The most complex endpoint does the following:
- Performs a query for a series of records within a date range - currently, ~35 records are returned.
- Loops through them to see if they meet a few simple conditions that couldn’t be expressed in the query.
- Uses a UnitOfWork to bulkCreate a slimmed-down version of the records into another table, and add a relation from the new records to the original records, in 100-record chunks (although right now there are only a few records.)
- Writes a master record to a different table, that summarizes the new records. No relation used in this step, just a simple write.
- Reads a counter field from yet another table, then increments it.
This operation is performed ONCE per day, it’s not repetitive. Yesterday’s invocation failed with a timeout error yesterday, although it apparently made it past step 4. The end-user tried to re-initiate the operation, but that is impossible because the partially written records written use unique indexes.
The other endpoint that failed yesterday, as reported by users, does this:
- Read one record.
- Read another record from a different table.
- If conditions apply, write an update to the first record.
- Increment a field in another table.
- Write a log entry to another table.
- One time in a hundred, maybe send a notification via the Twilio service (none were sent yesterday.)
I understand that I’m sharing bandwidth and can sometimes expect slower performance, and frankly, I don’t even care how long these services take, a few seconds is acceptable.
The real problems is that an out-of-band execution timeout error is impossible to handle. Operations that you absolutely depend on being atomic can be interrupted at any time, leaving you with no idea of state. There is no way to restart the operations in the examples above, for example, because you have no idea what step was interrupted. You’d have to save state along the way - but anything you add to mitigate the problem adds more execution time and makes the problem worse!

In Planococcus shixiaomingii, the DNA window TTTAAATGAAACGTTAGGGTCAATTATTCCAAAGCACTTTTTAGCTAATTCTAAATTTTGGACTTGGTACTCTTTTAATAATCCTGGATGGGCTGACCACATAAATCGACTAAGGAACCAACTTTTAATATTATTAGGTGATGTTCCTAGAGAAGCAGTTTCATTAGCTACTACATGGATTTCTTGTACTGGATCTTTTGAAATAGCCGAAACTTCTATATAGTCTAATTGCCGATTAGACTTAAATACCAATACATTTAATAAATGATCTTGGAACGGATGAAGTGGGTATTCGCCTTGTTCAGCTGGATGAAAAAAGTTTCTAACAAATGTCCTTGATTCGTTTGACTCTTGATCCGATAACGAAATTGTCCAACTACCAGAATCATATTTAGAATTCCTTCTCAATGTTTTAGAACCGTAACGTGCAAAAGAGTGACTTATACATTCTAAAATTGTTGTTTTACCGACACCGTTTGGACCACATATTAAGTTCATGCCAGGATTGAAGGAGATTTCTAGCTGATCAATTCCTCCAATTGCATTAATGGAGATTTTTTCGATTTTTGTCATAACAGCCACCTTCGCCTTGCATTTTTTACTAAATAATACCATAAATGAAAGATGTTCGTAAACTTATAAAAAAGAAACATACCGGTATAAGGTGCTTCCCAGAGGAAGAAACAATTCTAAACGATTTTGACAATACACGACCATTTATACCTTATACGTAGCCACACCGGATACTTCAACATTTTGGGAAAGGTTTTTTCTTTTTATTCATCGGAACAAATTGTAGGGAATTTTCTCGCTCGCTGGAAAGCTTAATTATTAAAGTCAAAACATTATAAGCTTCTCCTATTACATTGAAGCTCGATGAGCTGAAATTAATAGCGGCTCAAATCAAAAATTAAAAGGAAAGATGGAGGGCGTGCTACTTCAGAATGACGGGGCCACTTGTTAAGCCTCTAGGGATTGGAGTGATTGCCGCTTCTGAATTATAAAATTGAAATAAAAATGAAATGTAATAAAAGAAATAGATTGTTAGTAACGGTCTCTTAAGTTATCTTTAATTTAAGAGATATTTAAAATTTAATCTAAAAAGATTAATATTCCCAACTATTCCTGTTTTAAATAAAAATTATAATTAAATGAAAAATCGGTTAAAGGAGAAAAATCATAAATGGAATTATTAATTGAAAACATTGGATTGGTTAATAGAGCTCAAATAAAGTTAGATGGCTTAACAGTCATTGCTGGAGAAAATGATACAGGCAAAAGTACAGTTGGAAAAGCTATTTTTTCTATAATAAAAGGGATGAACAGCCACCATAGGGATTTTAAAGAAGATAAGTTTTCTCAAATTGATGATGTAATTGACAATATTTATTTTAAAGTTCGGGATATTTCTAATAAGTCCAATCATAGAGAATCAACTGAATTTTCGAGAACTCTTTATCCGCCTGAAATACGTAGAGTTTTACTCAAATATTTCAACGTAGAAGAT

On more than one occasion I have had to manually inspect the database and patch up corrupt tables by hand.
I’m looking for suggestions on how to program around the possibility of a random execution timeout. I would love to make all of my endpoints re-entrant and break them up into small, atomic, bomb-proof blocks. The one thing that is missing is a programmable asynchronous callback. A Cache timeout event, that passes the cached value, would be precisely PERFECT. I’ve seen other requests in the support database to add a Cache timeout event to the current implementation of the Cache, but there doesn’t seem to be much excitement on your end. It would sure add a lot of value. The Cache currently does everything necessary, except call an endpoint when a cached item times out. If it did, I could break up my second example above into FOUR re-entrant steps, and the state would be baked into the Cache entry. If it is not possible to change the Cache behavior, I would really appreciate advise on how to write my own similar async, serializable, callback system WITHOUT a continuous timer loop.
Thank you, Oleg, and sorry for length, it’s a character flaw.